Sun, 02 Jul 2006 16:32:00 +0000Most critics will agree that the richest period of Wagnerian singing in The United States took place during the 1940's, and '50's at the Metropolitan Opera in New York City. This podcast pays homage to the incredible talent of those historic decades, and features performances by Lauritz Melchior, Helen Traubel, Herbert Janssen, Ramón Vinay, Margaret Harshaw, Otto Edelmann and others. Their voices are heard in live excerpts from Tristan und Isolde, Tannhäuser, and Die Walküre.
Wed, 21 Jun 2006 19:24:00 +0000The Bayreuth Festival will open this year on July 25 with a performance of Der fliegende Holländer, Wagner's first "mature" opera. This production is a controversial modern, Freudian staging of the work that has been greeted with boos year after year since the first time that it premiered in 2003. In this podcast we will listen to excerpts from last year's production (whose cast is almost identical to this summer's scheduled artists) as well as classic and rare examples of past performances of this romantic opera.
Sun, 04 Jun 2006 04:05:00 +0000In contrast to the first "complete" recording ever made at the Bayreuth Festival in 1928, which was the subject of our two previous podcasts, we now offer excerpts from the latest Tristan und Isolde from the Festspielhaus. This modern dress production premiered on July 25, 2005, and the action of the opera takes place aboard an ocean liner. This "Ship of Fools" production, as the European press dubbed it, stars soprano Nina Stemme and tenor Robert Dean Smith. The Bayreuth Orchestra is under the direction of Eiji Oue.
Sun, 21 May 2006 00:04:00 +0000In our second and last podcast in this series celebrating the historic recording of the 1928 Bayreuth production of Wagner's Tristan und Isolde, we take a look at the Act II Love Duet and the last act of this work. Although Act III was the most heavily edited portion of this entire recording, and most of the demanding music of this complex score is not heard on this recording, it is interesting to get a glimpse of what these memorable singers must have been like during the actual performances of the work during that summer's festival.
Mon, 15 May 2006 10:13:00 +0000This podcast presents excerpts from the 1928 recording of Wagner's Tristan und Isolde. Technical difficulties during this period of recorded history prevented British Columbia Records from capturing the audio during an actual performance. Instead, the three acts were recorded between performances in an empty hall. It is a landmark recording, even though there are extensive cuts throughout the work. The cast includes two of the great Wagnerians of the 1920's: Nanny Larsen-Todsen and Gunnar Graarud as the immortal lovers.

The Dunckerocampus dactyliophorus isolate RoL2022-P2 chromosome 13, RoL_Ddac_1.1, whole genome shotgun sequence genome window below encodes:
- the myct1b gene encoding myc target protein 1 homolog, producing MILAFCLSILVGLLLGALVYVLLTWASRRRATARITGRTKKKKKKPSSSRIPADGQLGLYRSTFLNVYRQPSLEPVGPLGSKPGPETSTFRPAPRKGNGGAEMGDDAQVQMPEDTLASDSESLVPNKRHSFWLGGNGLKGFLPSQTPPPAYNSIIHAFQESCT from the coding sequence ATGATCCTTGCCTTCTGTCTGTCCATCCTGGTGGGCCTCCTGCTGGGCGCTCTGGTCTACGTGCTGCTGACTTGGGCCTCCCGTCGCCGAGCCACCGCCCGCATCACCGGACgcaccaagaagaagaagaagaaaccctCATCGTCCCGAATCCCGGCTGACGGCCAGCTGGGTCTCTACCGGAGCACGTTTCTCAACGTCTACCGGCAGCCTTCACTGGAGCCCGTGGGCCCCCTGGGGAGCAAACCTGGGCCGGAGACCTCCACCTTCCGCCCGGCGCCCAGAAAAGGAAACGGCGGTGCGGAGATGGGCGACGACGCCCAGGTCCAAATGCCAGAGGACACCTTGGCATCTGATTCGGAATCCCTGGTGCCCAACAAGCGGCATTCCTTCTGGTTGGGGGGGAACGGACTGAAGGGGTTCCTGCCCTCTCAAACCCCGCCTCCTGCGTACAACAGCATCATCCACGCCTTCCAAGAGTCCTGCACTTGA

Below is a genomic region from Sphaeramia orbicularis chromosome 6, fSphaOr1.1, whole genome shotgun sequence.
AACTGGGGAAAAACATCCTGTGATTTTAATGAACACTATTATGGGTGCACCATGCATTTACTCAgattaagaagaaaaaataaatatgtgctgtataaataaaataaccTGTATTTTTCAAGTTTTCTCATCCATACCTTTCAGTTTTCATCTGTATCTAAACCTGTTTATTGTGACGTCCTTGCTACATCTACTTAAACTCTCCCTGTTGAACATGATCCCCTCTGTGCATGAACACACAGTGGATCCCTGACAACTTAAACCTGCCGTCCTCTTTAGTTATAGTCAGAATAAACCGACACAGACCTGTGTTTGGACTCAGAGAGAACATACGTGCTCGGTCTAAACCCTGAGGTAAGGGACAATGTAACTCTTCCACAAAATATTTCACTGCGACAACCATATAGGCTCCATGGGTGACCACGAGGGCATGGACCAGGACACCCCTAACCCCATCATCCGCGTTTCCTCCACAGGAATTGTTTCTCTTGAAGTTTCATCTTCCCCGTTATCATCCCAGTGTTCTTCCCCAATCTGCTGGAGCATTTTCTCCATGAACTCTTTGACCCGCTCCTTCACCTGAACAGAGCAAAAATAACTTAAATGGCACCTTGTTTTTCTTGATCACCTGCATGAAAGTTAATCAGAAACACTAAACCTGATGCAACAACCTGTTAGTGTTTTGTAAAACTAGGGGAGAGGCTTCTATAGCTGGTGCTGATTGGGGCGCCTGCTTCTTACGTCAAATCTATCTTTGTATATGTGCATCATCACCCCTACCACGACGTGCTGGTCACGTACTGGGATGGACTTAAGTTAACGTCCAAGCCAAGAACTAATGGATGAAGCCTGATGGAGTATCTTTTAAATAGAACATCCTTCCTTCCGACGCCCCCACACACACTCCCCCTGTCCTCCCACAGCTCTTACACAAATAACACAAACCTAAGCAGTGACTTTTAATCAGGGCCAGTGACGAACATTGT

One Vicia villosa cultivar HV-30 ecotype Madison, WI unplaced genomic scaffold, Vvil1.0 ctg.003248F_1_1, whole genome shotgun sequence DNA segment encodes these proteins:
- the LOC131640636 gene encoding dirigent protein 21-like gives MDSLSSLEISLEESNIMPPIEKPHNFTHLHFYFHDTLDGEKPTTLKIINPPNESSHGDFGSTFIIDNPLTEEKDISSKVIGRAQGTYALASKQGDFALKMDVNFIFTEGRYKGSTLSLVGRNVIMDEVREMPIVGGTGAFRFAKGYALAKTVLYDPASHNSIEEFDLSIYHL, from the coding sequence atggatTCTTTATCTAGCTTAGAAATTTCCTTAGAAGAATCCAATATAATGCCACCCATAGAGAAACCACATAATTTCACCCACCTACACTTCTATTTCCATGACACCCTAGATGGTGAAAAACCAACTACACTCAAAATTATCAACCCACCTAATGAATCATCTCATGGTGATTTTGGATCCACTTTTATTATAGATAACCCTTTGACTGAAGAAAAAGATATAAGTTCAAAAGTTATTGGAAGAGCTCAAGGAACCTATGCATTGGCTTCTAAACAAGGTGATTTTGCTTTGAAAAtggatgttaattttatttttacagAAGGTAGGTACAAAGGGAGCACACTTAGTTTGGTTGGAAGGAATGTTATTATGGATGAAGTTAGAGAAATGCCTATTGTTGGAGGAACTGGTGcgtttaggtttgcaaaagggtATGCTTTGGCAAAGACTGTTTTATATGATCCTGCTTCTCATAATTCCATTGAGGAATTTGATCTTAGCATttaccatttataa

Sun, 07 May 2006 15:37:00 +0000For many years, Italian was a second language to Wagner's operas, as scores of Italian singers performed the composer's music in their native tongue instead of in the original German. Based on his Italian performances, tenor Giuseppe Borgatti became the first Italian heldentenor to be invited to perform at Bayreuth. Although, after the war, most Italian opera houses presented Wagner in German, great post-war artists such as Mario Del Monaco, Renata Tebaldi, and Maria Callas became the last generation to sing Wagner's music in Italian.
Thu, 27 Apr 2006 23:35:00 +0000In the conclusion of this three-part series, we look back at the work of American baritone Clarence Whitehill, who excelled in Wagnerian roles around the world, and first performed at the Bayreuth Festival in 1904. The program also features the work of some of the best Wagner conductors on the scene today. We highlight musical excerpts from Donald Runnicles at the Vienna State Opera, Valery Gergiev at the MET, and Pierre Boulez leading the 2004 controversial staging of Parsifal from the enfant terrible of German art, Christoph Schlingensief.
Sat, 22 Apr 2006 15:23:00 +0000The second part of the show brings us past the Bayreuth Nazi Era, and all the way up to the 1951 re-opening of the Festival after the war. This podcast features a recording from the early 1920's where the original Bayreuth Parsifal bells can be heard (they were destroyed during World War II), a recording of the Good Friday Spell conducted by Siegfried Wagner, the composer's son, and an excerpt from the landmark 1951 Wieland Wagner Bayreuth production of this opera, featuring baritone George London and tenor Wolfgang Windgassen.
Mon, 17 Apr 2006 02:08:00 +0000In our premiere Podcast, we will explore the various ways in which Wagner's last opera, Parsifal, has been performed since it first saw the light of day at the Bayreuth Festival of 1882. In this program we will focus on the way that conductors have approached this musical score. It is our hope that you will enjoy the musical numbers that we have selected for you. My sincere thanks goes out to my friend Keith Barnes who provided me with the rare musical excerpts that you will hear in this program. This program could not have been done without his help. Enjoy the show!
Tue, 11 Apr 2006 02:06:00 +0000After almost two years online, Wagneroperas.com is adding a new dimension to the website: podcasting! In a few short days this site's first podcast will hit the air. We are very excited to be able to bring you a fascinating program about Wagner's last opera Parsifal and the way that conductors have approached the work since its premiere in 1882. The program will include rare highlights from Bayreuth recordings dating back to the late 1920's featuring bass Alexander Kipnis, conductor Karl Muck, and Siegfried Wagner, the composer's son. Hope to see you back here soon!